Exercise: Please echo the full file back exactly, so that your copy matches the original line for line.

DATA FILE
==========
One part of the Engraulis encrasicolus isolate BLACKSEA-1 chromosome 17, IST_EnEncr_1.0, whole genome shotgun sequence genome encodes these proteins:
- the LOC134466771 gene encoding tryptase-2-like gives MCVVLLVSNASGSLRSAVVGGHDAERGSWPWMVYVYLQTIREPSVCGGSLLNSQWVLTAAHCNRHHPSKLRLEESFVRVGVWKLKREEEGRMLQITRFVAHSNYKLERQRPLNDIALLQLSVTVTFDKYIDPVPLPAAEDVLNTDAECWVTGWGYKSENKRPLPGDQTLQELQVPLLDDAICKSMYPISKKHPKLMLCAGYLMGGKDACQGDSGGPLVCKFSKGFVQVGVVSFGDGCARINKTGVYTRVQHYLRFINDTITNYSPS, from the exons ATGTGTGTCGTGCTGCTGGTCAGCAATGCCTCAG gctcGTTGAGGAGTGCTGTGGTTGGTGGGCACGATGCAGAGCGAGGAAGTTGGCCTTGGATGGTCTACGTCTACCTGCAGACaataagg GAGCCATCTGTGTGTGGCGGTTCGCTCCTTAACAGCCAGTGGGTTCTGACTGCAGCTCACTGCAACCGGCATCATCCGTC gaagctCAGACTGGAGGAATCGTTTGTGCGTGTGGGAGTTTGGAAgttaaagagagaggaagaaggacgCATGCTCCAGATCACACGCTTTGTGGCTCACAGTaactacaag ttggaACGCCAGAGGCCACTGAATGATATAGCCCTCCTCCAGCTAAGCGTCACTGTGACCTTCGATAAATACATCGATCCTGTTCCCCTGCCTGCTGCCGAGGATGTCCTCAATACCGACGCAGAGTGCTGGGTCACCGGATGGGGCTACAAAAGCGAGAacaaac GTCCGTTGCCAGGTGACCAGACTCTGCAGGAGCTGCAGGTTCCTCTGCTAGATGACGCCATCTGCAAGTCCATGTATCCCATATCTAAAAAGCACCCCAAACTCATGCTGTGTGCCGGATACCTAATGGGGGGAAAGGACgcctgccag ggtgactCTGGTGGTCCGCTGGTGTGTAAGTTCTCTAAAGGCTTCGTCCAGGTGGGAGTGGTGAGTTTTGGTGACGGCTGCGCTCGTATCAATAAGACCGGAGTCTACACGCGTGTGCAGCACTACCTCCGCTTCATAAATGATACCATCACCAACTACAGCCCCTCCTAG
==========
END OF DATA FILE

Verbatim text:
One part of the Engraulis encrasicolus isolate BLACKSEA-1 chromosome 17, IST_EnEncr_1.0, whole genome shotgun sequence genome encodes these proteins:
- the LOC134466771 gene encoding tryptase-2-like gives MCVVLLVSNASGSLRSAVVGGHDAERGSWPWMVYVYLQTIREPSVCGGSLLNSQWVLTAAHCNRHHPSKLRLEESFVRVGVWKLKREEEGRMLQITRFVAHSNYKLERQRPLNDIALLQLSVTVTFDKYIDPVPLPAAEDVLNTDAECWVTGWGYKSENKRPLPGDQTLQELQVPLLDDAICKSMYPISKKHPKLMLCAGYLMGGKDACQGDSGGPLVCKFSKGFVQVGVVSFGDGCARINKTGVYTRVQHYLRFINDTITNYSPS, from the exons ATGTGTGTCGTGCTGCTGGTCAGCAATGCCTCAG gctcGTTGAGGAGTGCTGTGGTTGGTGGGCACGATGCAGAGCGAGGAAGTTGGCCTTGGATGGTCTACGTCTACCTGCAGACaataagg GAGCCATCTGTGTGTGGCGGTTCGCTCCTTAACAGCCAGTGGGTTCTGACTGCAGCTCACTGCAACCGGCATCATCCGTC gaagctCAGACTGGAGGAATCGTTTGTGCGTGTGGGAGTTTGGAAgttaaagagagaggaagaaggacgCATGCTCCAGATCACACGCTTTGTGGCTCACAGTaactacaag ttggaACGCCAGAGGCCACTGAATGATATAGCCCTCCTCCAGCTAAGCGTCACTGTGACCTTCGATAAATACATCGATCCTGTTCCCCTGCCTGCTGCCGAGGATGTCCTCAATACCGACGCAGAGTGCTGGGTCACCGGATGGGGCTACAAAAGCGAGAacaaac GTCCGTTGCCAGGTGACCAGACTCTGCAGGAGCTGCAGGTTCCTCTGCTAGATGACGCCATCTGCAAGTCCATGTATCCCATATCTAAAAAGCACCCCAAACTCATGCTGTGTGCCGGATACCTAATGGGGGGAAAGGACgcctgccag ggtgactCTGGTGGTCCGCTGGTGTGTAAGTTCTCTAAAGGCTTCGTCCAGGTGGGAGTGGTGAGTTTTGGTGACGGCTGCGCTCGTATCAATAAGACCGGAGTCTACACGCGTGTGCAGCACTACCTCCGCTTCATAAATGATACCATCACCAACTACAGCCCCTCCTAG